So for those that don’t know Kaweco (pronounced Cah-Veh-Co), they’ve been making pens for a while out of Germany, and have come up with some very iconic designs. One such iconic pen is this, the Sport. The Sport is part of a series of like-modelled pens that are primarily designed to be sturdy, comfortable to use, and small enough to lose in your pocket. Not only that, but they look unlike any other pen I’ve ever used, and I’ve used a lot of pens. If you ask anyone that knows Kaweco to name one of their pens, chances are they’d mention the Sport first.
Kaweco got in touch with me and sent a few pens for me to try. The Sport comes in several flavours, with a huge amount of colours, patterns, and designs in each. They don’t just make fountain pens either, there’s also ballpoints and pencils too. The range is pretty widely available, especially from places like JetPens or the Goulet Pen Company, and come in at a rather inexpensive price point (around $30). Of course the premium models, like the AL Sport, will cost you more, but you can expect the same (or similar) writing experience across the range.
So they sound pretty good, right? Well, let’s see.
In the Box
The Sport comes in a small cardboard box, which basically just contains the pen (or pencil) and a couple of small papers. A sticker is also thrown in, which is a nice touch.
Keeping the packaging minimalistic saves money and also makes it cheaper to ship, which is good news for, well, everybody. If you’re going to buy a pen that’s at the lower end of the price bracket, it’s good to know that you’re paying mainly for the pen, and not a fancy box that you won’t use.
There’s a small cartridge included, it comes loose inside the pen body (lead is included with the pencil, as you’d expect). The fountain pen takes a short standard international cartridge, so you should have a bunch of these lying around. You’ll have to pick up a converter separately if you want to use bottled ink, but to be honest I don’t think I’ve seen a $30 pen that comes with a converter as standard, so this is no surprise.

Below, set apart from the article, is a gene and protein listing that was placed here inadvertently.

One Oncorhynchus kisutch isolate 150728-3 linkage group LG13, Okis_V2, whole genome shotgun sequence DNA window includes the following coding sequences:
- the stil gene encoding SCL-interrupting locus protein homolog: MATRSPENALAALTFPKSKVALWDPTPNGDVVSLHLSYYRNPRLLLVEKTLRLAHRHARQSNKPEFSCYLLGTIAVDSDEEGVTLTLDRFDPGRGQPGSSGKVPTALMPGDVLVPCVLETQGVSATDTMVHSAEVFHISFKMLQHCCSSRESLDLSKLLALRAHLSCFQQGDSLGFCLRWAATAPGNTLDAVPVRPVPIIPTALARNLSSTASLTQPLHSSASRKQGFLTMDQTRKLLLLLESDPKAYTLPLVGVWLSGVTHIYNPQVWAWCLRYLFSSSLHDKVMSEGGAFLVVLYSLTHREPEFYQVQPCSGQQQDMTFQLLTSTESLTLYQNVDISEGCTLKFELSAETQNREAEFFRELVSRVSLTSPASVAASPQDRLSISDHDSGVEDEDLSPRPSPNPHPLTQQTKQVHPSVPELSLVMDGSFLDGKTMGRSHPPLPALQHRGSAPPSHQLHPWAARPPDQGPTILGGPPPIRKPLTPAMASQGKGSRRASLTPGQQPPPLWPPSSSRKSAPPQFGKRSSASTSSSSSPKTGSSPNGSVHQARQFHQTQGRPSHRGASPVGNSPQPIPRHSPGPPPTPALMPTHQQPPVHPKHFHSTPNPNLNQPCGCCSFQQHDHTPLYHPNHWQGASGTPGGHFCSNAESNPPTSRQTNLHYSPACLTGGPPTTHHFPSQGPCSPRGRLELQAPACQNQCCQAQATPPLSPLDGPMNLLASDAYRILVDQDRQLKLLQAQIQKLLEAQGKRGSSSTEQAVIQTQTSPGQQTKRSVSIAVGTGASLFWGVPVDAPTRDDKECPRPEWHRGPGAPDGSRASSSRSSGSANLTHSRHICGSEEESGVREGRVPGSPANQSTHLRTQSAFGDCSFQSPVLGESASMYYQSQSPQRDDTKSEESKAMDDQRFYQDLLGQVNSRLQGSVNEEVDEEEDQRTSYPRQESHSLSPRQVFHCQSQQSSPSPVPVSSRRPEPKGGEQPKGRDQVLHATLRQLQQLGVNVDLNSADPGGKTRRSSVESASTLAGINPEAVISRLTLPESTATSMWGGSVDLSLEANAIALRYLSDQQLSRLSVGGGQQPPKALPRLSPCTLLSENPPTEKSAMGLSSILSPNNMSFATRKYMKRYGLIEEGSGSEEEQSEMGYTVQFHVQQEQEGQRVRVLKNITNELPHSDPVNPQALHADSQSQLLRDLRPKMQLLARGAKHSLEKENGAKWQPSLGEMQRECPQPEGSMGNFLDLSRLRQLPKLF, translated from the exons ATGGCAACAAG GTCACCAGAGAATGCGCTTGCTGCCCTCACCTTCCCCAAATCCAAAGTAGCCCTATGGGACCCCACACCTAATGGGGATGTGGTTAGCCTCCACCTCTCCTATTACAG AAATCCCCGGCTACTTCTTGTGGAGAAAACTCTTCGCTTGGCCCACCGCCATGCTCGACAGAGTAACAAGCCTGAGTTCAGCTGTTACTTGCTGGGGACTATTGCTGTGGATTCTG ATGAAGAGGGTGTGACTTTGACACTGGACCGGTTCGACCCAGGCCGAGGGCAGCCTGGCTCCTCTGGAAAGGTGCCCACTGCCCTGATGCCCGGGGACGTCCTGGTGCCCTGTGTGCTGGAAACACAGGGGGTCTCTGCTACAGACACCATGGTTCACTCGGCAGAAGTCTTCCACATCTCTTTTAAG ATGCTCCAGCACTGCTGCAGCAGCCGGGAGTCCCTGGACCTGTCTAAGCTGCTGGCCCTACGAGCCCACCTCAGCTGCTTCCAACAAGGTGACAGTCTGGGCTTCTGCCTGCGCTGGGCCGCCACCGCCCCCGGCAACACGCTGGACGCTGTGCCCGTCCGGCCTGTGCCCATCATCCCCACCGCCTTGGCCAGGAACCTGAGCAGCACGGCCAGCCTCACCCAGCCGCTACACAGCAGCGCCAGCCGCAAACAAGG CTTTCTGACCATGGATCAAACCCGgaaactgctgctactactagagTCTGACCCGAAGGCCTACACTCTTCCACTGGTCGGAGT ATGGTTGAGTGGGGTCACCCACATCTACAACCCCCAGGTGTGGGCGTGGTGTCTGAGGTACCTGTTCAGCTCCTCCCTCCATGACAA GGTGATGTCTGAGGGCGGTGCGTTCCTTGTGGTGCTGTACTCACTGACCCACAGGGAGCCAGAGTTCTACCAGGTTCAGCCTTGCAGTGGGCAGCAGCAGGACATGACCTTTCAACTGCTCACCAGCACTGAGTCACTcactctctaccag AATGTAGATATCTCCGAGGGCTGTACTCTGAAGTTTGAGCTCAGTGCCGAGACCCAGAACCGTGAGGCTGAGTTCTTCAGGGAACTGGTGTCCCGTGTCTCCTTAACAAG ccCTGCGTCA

Overall it’s a nice, compact package. Kaweco could probably do a bit more to protect the pen, as the box offers very little structure or rigidity. Perhaps a simple piece of foam to protect against bumps wouldn’t be a bad idea, but that’s not to say my pens arrived in less-than-perfect condition.
The Sport Fountain Pen
The fountain pen is a wonderful tool. EDC (every day carry) enthusiasts will really enjoy (and do, from what I’ve seen) the compact, rugged design of the Sport, even in fountain pen form.
The cap is made to look almost industrial, with a faceted finish that is reminiscent of a metal nut, or perhaps a wooden pencil. This contrasts well with the perfectly smooth cylinder of the pen body. The facets on the cap prevent the pen from rolling, so they serve a function as well. The transition from pen to body is a pleasing gradient, tapering at each end.
Up the top you have the Kaweco logo in metal on the crown, which apart from the nib is the only other non-plastic part on this version (the AL Sport is metal all over, obviously). On the bottom end theres a simple “GERMANY” mark and three dots (no idea what they mean). The bottom end of the body has a rough finish, like the volume dial on an old radio. This lets you get a little more purchase when twisting off the cap or opening the body.
The cap is twist style. It stays on when you want it to, but still comes off easily, as it should. The cap sits symmetrically on the body, that is to say that when you cap it or post it, it meets at the same point on the body. I assume this was intentional, and is a nice touch. The rear end of the body is indented very slightly to stop the cap from being posted too far in. Posting the cap is secure and easy.
In use the fountain pen is very comfortable. Light, and long enough for my hands when posted. The grip is a simple concave curve which is easy to hold onto. I didn’t find my fingers slipping at all when using the pen, and was able to write for long periods without strain.
Kaweco have done wonderfully with these nibs as well. They’re stainless steel, but write with a smoothness you’d often see on much more expensive pens. The sizes range from EF to BB (I don’t have a B sorry), so everyone should be able to find a width they like. Minor complaints over the flow too; a little dry, but easily fixed. Essentially, these are pens that work, and work well despite being so small and light.